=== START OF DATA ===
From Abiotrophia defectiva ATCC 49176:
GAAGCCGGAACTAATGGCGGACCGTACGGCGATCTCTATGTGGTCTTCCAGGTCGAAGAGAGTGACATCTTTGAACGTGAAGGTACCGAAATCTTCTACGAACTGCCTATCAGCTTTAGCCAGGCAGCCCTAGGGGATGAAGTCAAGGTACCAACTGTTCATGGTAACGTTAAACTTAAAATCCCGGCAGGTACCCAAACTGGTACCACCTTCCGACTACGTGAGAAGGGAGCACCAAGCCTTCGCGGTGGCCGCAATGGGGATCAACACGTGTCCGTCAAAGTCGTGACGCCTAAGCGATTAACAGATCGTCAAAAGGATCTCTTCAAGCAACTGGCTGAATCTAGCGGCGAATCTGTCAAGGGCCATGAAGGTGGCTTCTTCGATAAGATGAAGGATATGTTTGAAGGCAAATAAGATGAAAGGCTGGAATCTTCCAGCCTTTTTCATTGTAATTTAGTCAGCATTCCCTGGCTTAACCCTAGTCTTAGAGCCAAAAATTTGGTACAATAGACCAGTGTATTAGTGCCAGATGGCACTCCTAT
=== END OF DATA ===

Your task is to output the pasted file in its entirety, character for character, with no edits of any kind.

From Abiotrophia defectiva ATCC 49176:
GAAGCCGGAACTAATGGCGGACCGTACGGCGATCTCTATGTGGTCTTCCAGGTCGAAGAGAGTGACATCTTTGAACGTGAAGGTACCGAAATCTTCTACGAACTGCCTATCAGCTTTAGCCAGGCAGCCCTAGGGGATGAAGTCAAGGTACCAACTGTTCATGGTAACGTTAAACTTAAAATCCCGGCAGGTACCCAAACTGGTACCACCTTCCGACTACGTGAGAAGGGAGCACCAAGCCTTCGCGGTGGCCGCAATGGGGATCAACACGTGTCCGTCAAAGTCGTGACGCCTAAGCGATTAACAGATCGTCAAAAGGATCTCTTCAAGCAACTGGCTGAATCTAGCGGCGAATCTGTCAAGGGCCATGAAGGTGGCTTCTTCGATAAGATGAAGGATATGTTTGAAGGCAAATAAGATGAAAGGCTGGAATCTTCCAGCCTTTTTCATTGTAATTTAGTCAGCATTCCCTGGCTTAACCCTAGTCTTAGAGCCAAAAATTTGGTACAATAGACCAGTGTATTAGTGCCAGATGGCACTCCTAT